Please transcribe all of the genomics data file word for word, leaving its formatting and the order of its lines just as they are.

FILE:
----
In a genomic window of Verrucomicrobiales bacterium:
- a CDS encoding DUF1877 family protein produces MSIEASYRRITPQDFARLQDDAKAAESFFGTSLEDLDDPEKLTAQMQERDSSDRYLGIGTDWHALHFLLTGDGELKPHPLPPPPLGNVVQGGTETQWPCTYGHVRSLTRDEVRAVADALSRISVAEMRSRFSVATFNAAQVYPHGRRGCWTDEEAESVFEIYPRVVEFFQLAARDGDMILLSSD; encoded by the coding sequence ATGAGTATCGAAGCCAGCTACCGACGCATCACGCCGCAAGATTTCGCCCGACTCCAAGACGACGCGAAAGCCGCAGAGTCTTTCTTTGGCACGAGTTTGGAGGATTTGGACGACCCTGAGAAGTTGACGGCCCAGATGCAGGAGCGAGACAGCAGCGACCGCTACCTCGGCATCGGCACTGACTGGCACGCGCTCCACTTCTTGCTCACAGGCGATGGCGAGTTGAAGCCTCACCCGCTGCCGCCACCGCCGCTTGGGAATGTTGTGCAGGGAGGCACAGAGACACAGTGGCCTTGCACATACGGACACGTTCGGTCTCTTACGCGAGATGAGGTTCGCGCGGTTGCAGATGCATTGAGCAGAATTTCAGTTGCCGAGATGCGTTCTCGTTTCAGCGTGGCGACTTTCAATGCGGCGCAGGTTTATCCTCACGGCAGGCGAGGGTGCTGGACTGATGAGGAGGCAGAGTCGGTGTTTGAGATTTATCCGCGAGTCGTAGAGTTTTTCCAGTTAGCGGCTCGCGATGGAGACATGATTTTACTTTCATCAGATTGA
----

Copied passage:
In a genomic window of Verrucomicrobiales bacterium:
- a CDS encoding DUF1877 family protein produces MSIEASYRRITPQDFARLQDDAKAAESFFGTSLEDLDDPEKLTAQMQERDSSDRYLGIGTDWHALHFLLTGDGELKPHPLPPPPLGNVVQGGTETQWPCTYGHVRSLTRDEVRAVADALSRISVAEMRSRFSVATFNAAQVYPHGRRGCWTDEEAESVFEIYPRVVEFFQLAARDGDMILLSSD; encoded by the coding sequence ATGAGTATCGAAGCCAGCTACCGACGCATCACGCCGCAAGATTTCGCCCGACTCCAAGACGACGCGAAAGCCGCAGAGTCTTTCTTTGGCACGAGTTTGGAGGATTTGGACGACCCTGAGAAGTTGACGGCCCAGATGCAGGAGCGAGACAGCAGCGACCGCTACCTCGGCATCGGCACTGACTGGCACGCGCTCCACTTCTTGCTCACAGGCGATGGCGAGTTGAAGCCTCACCCGCTGCCGCCACCGCCGCTTGGGAATGTTGTGCAGGGAGGCACAGAGACACAGTGGCCTTGCACATACGGACACGTTCGGTCTCTTACGCGAGATGAGGTTCGCGCGGTTGCAGATGCATTGAGCAGAATTTCAGTTGCCGAGATGCGTTCTCGTTTCAGCGTGGCGACTTTCAATGCGGCGCAGGTTTATCCTCACGGCAGGCGAGGGTGCTGGACTGATGAGGAGGCAGAGTCGGTGTTTGAGATTTATCCGCGAGTCGTAGAGTTTTTCCAGTTAGCGGCTCGCGATGGAGACATGATTTTACTTTCATCAGATTGA